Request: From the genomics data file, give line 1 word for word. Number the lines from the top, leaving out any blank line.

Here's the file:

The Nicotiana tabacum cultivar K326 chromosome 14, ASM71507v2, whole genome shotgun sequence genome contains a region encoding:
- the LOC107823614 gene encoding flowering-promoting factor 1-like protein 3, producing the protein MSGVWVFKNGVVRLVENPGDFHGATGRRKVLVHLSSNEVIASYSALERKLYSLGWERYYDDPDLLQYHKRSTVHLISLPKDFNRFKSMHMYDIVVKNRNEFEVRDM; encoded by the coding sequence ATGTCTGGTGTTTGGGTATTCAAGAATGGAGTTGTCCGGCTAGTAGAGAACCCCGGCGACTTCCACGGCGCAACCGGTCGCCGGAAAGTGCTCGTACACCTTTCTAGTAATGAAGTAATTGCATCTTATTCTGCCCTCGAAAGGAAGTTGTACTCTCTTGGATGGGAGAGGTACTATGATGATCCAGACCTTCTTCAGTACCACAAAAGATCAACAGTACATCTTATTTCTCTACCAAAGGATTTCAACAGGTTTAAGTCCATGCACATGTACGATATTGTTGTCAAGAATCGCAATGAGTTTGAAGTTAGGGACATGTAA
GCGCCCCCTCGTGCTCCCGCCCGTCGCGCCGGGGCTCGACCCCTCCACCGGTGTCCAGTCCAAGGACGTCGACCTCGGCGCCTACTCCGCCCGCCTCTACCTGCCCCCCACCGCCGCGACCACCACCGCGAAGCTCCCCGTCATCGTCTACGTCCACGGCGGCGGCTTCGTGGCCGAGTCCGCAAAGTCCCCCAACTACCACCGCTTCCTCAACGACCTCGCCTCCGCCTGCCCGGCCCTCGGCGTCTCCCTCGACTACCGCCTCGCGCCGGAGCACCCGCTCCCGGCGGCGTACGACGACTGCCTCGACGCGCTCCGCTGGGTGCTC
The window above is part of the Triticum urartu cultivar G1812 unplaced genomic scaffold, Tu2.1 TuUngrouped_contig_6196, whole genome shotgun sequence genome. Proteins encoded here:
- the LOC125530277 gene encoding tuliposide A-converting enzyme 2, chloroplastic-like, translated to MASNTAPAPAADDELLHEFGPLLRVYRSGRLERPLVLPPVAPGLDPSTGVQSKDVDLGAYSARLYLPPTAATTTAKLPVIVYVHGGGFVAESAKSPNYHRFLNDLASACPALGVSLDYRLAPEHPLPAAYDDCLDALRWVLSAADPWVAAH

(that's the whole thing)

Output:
The Nicotiana tabacum cultivar K326 chromosome 14, ASM71507v2, whole genome shotgun sequence genome contains a region encoding: